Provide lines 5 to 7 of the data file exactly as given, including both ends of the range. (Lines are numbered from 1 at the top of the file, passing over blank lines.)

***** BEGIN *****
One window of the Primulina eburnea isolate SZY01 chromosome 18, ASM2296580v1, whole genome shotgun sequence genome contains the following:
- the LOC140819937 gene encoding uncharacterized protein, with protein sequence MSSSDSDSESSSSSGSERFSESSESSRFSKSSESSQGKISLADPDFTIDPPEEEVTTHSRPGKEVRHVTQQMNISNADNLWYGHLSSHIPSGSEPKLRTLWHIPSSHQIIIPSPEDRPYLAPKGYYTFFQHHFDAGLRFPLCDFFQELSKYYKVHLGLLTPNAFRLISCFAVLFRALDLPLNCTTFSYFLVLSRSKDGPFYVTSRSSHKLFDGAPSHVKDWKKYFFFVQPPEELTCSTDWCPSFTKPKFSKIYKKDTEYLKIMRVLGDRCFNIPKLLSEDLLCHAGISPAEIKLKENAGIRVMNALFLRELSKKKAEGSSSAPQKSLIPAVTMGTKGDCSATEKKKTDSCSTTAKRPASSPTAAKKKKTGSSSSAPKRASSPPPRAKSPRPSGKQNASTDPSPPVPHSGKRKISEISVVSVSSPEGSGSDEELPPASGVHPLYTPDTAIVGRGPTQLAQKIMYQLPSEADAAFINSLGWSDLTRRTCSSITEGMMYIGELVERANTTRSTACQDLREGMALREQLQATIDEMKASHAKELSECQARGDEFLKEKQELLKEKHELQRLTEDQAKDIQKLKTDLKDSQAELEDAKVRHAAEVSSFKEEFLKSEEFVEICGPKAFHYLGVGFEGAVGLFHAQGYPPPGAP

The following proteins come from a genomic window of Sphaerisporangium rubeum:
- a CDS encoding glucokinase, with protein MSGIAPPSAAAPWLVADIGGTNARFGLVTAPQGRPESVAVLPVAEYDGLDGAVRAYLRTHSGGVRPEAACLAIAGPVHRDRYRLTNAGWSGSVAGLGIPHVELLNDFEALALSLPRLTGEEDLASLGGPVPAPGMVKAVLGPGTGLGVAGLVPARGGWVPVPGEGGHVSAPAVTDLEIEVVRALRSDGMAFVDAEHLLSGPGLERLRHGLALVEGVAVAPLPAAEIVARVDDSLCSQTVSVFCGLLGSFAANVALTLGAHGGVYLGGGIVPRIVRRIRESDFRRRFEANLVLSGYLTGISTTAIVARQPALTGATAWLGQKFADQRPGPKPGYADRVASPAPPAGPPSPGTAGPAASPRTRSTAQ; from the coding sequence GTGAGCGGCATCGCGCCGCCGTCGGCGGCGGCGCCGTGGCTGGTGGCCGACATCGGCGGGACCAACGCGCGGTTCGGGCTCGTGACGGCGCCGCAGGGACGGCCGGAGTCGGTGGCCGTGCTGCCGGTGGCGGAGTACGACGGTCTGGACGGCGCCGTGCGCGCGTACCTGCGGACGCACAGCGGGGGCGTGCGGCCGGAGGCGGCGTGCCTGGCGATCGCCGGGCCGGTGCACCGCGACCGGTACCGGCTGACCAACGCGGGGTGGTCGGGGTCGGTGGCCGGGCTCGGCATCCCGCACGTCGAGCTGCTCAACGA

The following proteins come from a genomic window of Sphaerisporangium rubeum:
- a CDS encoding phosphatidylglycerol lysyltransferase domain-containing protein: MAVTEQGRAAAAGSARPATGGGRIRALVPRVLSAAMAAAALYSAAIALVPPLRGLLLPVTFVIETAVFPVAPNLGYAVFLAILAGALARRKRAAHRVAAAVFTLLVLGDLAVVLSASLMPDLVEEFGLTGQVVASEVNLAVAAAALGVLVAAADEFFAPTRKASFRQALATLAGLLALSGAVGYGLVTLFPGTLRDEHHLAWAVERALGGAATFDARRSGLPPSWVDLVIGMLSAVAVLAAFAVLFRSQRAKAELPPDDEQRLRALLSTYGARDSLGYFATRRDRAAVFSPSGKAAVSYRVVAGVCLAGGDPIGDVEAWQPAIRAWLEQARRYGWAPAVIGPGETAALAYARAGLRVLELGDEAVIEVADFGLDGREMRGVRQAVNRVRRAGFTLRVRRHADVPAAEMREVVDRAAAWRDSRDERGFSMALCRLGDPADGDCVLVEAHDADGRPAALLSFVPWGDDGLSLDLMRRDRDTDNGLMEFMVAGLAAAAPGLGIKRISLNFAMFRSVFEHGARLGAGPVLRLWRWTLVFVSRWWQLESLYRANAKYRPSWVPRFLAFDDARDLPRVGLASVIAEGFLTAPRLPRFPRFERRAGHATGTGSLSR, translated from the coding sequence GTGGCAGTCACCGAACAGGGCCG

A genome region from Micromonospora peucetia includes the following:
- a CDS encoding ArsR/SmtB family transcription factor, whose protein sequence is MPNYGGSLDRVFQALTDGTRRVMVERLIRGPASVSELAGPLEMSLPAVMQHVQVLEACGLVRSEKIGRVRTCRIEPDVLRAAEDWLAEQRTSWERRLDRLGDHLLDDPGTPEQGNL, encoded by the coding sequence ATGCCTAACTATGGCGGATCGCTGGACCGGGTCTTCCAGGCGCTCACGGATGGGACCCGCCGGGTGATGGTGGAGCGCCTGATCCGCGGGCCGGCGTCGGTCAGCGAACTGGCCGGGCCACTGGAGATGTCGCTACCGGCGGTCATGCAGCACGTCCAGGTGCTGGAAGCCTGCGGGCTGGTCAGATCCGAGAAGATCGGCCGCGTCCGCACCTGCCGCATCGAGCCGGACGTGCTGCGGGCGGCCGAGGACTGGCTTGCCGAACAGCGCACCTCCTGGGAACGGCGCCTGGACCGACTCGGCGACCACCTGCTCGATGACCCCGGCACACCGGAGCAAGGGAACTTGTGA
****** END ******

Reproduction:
The following proteins come from a genomic window of Sphaerisporangium rubeum:
- a CDS encoding phosphatidylglycerol lysyltransferase domain-containing protein: MAVTEQGRAAAAGSARPATGGGRIRALVPRVLSAAMAAAALYSAAIALVPPLRGLLLPVTFVIETAVFPVAPNLGYAVFLAILAGALARRKRAAHRVAAAVFTLLVLGDLAVVLSASLMPDLVEEFGLTGQVVASEVNLAVAAAALGVLVAAADEFFAPTRKASFRQALATLAGLLALSGAVGYGLVTLFPGTLRDEHHLAWAVERALGGAATFDARRSGLPPSWVDLVIGMLSAVAVLAAFAVLFRSQRAKAELPPDDEQRLRALLSTYGARDSLGYFATRRDRAAVFSPSGKAAVSYRVVAGVCLAGGDPIGDVEAWQPAIRAWLEQARRYGWAPAVIGPGETAALAYARAGLRVLELGDEAVIEVADFGLDGREMRGVRQAVNRVRRAGFTLRVRRHADVPAAEMREVVDRAAAWRDSRDERGFSMALCRLGDPADGDCVLVEAHDADGRPAALLSFVPWGDDGLSLDLMRRDRDTDNGLMEFMVAGLAAAAPGLGIKRISLNFAMFRSVFEHGARLGAGPVLRLWRWTLVFVSRWWQLESLYRANAKYRPSWVPRFLAFDDARDLPRVGLASVIAEGFLTAPRLPRFPRFERRAGHATGTGSLSR, translated from the coding sequence GTGGCAGTCACCGAACAGGGCCG

A genome region from Micromonospora peucetia includes the following: